C++ coding style for MRPT

General rules

  • Take a look at Google’s C++ style guide for very good general advises and reasons to worry about code style. It is worth reading carefully.

  • Since mrpt 2.0 we use C++17.

Class and filenames

  • For historical reasons, most MRPT classes and structures use the prefix C and T, respectively. For example: class CBar`and `struct TFoo. This convention should be observed in new code for the sake of consistency.

  • A class named CFoo should have its declaration in a file named CFoo.h and its implementation in CFoo.cpp. Pure template classes may have detailed implementations in CFoo_impl.h.

  • Each MRPT library, or “module”, has its own directory under MRPT/libs, with its own include and src directory. More on source tree layout here.

  • Use the #include guard #pragma once in new code.

Code content and style

Tabs vs Spaces

Prefer tabs to spaces. Yes, I know this is an eternal source of discussions and debate, but virtually all MRPT code follow this convention, so please respect it to avoid mixing whitespaces like in the following case:

More specifically:

  • Enable viewing of whitespaces in your editor of choice, e.g.,:

    • Visual Studio: ctrl+shift+8

    • Vim:

    set listchars=eol,tab:>·,trail:~,extends:>,precedes:<
    set list
  • Change the default editor settings so that you:

    • Use 1 tab for indentation

      • Use an additional tab for hanging indentation (e.g. for open parenthesis cases)

      • Use spaces for splitting words in the same line, aligning code snippets etc.

In the following example >. designates a tab character. If the latter is not there, a space is assumed.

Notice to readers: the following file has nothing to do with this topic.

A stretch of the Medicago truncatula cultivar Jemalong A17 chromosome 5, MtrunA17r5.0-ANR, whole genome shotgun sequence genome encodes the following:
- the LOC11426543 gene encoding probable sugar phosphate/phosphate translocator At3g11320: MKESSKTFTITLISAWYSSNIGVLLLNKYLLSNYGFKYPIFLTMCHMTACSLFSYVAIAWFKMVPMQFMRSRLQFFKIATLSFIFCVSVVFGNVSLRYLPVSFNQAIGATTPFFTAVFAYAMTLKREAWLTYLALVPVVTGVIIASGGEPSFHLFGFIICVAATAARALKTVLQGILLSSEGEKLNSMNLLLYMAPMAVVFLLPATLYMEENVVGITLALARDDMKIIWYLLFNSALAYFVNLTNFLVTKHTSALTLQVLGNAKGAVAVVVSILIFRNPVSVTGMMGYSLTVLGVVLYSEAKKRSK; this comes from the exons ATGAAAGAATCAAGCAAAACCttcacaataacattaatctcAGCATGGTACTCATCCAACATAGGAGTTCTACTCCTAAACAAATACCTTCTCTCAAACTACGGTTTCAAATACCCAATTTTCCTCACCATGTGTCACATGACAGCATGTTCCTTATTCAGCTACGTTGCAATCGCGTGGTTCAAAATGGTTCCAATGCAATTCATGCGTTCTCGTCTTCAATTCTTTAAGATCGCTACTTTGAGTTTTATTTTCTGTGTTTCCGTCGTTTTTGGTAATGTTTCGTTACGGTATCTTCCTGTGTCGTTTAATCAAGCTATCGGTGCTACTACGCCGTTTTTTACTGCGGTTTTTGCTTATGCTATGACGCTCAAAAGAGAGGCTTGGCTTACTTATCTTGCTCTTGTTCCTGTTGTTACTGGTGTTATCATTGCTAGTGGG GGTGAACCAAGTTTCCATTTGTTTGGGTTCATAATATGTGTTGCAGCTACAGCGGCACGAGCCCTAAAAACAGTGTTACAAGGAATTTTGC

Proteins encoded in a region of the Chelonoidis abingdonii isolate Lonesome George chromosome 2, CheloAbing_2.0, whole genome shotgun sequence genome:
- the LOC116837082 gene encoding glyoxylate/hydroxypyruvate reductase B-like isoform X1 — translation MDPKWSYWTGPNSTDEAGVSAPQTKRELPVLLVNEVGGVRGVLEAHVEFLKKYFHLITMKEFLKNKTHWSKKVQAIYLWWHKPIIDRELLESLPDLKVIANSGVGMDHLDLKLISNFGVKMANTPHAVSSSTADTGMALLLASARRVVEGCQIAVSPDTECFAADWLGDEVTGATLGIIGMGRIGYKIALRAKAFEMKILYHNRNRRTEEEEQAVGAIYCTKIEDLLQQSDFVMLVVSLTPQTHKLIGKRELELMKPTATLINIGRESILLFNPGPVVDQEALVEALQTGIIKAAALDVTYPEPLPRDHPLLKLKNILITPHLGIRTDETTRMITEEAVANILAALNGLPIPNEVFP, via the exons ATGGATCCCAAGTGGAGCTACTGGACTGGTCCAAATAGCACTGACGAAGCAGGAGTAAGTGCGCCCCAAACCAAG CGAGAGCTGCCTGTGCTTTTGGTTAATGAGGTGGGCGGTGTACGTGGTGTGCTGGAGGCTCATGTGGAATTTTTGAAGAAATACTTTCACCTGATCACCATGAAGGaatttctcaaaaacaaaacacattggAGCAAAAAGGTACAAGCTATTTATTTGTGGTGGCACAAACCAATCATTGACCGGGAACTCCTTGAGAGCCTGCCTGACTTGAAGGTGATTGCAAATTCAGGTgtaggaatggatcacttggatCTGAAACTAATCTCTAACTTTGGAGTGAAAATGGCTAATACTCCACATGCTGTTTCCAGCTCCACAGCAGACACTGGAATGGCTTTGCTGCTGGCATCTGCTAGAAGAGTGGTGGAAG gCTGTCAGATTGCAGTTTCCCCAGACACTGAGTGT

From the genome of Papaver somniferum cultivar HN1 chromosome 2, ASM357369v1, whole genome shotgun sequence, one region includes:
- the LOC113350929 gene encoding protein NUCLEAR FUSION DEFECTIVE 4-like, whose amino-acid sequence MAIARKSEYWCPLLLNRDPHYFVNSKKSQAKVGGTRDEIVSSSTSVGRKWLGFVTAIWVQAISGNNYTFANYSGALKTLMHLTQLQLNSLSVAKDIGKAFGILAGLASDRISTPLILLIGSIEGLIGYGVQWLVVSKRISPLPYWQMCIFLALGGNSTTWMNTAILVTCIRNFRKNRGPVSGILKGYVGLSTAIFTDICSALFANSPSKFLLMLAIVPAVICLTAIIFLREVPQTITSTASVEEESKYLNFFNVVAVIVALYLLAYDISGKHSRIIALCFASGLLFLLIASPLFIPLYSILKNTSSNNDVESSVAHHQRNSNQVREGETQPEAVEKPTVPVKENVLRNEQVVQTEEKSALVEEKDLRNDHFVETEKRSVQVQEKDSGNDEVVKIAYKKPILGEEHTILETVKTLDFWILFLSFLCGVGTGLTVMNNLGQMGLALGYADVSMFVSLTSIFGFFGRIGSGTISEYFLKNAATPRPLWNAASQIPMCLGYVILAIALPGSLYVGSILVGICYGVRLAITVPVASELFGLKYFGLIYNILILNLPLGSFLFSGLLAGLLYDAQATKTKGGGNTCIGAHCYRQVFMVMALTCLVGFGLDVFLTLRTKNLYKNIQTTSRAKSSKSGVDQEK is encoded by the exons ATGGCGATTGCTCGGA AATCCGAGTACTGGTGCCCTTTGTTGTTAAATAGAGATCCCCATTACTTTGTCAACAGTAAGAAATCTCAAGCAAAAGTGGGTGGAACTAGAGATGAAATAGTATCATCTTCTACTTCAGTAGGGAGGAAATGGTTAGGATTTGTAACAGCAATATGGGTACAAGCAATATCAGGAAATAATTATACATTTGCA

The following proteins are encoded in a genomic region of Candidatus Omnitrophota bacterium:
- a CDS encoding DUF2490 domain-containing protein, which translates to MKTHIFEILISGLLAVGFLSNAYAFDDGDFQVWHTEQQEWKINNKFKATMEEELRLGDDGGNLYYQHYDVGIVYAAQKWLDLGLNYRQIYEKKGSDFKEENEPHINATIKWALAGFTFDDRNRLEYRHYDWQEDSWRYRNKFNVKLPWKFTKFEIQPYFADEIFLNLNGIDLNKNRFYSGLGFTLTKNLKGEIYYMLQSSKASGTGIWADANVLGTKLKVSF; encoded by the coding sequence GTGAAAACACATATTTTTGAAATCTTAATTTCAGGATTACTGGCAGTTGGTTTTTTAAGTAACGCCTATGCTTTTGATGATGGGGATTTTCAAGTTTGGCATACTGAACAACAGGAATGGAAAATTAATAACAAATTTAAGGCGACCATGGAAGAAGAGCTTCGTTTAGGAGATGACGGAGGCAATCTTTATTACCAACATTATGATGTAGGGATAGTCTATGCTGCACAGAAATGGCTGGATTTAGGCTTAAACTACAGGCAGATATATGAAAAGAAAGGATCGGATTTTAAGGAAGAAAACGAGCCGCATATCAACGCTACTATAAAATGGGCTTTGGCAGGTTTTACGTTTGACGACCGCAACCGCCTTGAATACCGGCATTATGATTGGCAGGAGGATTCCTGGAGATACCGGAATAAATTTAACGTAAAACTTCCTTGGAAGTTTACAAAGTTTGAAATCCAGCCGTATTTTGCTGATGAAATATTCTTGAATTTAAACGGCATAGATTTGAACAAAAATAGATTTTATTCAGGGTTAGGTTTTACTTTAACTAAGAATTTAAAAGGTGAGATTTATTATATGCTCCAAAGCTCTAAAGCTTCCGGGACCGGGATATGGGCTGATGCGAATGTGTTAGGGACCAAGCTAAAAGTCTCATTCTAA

Wrong indentation


Correct indentation


Wrong inline alignment


Correct inline alignment


Finally, if you are a vim-user you can add this snippet of code to your .vimrc to enable the aforementioned settings.


  • Never, ever, put a using namespace XXX; in a header file, since it will pollute without control user namespaces. An exception is its use inside the scope of a function implementation in a header, e.g. an inline function or method.

  • Member variables of a struct should have no suffix or prefix, e.g:

    struct TFoo {
      int num_iters;
  • Public variable of a class should have no suffic or prefix. Private/protected members should have the m_ prefix or, alternatively, the _ suffix. For methods, use lower camel case or K&R style, e.g.

    class CBar {
      int num_iters;
      void doSomething(); // Lower camel case (preferred)
      void do_something(); // K&R style (second style option)
      int m_handle;
  • In general, typedefs and using will use lowercase with underscores, e.g. using vector_int = std::vector<int>;

  • If a packed structure is defined (i.e. #pragma pack(push,1) … #pragma pack(pop)), it will be much safer to make all fields protected and offer accessor methods. In this way, we avoid alignment errors in some processor architectures.